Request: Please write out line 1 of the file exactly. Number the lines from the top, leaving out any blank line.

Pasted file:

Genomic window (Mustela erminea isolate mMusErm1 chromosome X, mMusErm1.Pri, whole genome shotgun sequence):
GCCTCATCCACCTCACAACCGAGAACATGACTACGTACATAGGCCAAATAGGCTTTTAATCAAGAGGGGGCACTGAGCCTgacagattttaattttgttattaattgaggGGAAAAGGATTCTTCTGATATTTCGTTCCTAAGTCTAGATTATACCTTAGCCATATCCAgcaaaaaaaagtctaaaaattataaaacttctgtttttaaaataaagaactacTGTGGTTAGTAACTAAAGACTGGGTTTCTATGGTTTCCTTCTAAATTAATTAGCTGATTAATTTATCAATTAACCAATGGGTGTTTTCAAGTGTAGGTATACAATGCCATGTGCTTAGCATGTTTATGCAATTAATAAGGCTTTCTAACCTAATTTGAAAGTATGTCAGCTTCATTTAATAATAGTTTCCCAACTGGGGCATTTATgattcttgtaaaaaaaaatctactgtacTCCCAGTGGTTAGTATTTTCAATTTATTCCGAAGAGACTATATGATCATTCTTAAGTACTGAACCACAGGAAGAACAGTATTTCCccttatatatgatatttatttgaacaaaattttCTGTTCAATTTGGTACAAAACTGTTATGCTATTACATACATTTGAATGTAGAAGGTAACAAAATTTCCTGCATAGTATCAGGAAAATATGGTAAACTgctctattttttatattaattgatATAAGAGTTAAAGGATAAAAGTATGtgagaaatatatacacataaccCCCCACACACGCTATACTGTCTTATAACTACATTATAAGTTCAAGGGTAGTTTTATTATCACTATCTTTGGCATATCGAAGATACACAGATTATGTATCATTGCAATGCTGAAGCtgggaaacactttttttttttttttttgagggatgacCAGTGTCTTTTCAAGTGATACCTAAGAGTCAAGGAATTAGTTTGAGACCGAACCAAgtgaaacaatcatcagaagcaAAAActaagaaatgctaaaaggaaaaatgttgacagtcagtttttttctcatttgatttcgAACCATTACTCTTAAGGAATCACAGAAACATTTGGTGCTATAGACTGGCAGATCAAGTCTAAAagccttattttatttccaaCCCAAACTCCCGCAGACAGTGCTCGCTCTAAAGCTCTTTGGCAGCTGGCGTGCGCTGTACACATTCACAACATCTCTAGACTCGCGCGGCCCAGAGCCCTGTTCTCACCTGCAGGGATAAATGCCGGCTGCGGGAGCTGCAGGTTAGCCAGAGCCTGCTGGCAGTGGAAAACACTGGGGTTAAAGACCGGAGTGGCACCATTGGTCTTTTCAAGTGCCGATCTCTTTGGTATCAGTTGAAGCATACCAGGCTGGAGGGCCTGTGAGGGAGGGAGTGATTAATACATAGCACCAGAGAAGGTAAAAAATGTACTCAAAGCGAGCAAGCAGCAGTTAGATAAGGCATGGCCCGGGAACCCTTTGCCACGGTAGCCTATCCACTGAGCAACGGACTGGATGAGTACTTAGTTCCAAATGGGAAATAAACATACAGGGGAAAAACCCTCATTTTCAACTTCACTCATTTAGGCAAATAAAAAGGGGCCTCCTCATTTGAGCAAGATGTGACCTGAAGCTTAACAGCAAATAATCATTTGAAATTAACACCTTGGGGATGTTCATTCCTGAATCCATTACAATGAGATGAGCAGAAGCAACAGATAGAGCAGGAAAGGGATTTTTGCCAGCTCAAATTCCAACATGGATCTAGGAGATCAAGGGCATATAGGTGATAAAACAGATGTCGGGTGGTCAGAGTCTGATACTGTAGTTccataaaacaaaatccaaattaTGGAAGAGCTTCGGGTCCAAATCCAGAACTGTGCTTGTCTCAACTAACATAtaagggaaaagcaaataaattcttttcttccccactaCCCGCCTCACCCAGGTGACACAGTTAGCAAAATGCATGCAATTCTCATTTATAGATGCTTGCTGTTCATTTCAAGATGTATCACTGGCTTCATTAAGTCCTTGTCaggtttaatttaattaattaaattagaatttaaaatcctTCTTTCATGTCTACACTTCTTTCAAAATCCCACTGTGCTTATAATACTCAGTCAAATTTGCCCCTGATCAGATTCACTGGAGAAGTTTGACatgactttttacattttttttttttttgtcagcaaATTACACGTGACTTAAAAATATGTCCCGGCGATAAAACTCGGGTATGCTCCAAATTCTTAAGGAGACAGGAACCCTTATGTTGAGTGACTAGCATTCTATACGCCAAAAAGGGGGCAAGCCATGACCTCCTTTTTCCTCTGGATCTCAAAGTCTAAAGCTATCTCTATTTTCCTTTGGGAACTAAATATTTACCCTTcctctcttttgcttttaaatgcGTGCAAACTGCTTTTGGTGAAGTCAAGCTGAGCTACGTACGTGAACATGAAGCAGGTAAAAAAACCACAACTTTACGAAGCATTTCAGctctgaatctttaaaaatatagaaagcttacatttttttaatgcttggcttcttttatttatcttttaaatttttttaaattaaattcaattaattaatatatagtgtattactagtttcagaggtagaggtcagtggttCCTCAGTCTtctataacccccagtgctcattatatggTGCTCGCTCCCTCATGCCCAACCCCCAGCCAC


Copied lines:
Genomic window (Mustela erminea isolate mMusErm1 chromosome X, mMusErm1.Pri, whole genome shotgun sequence):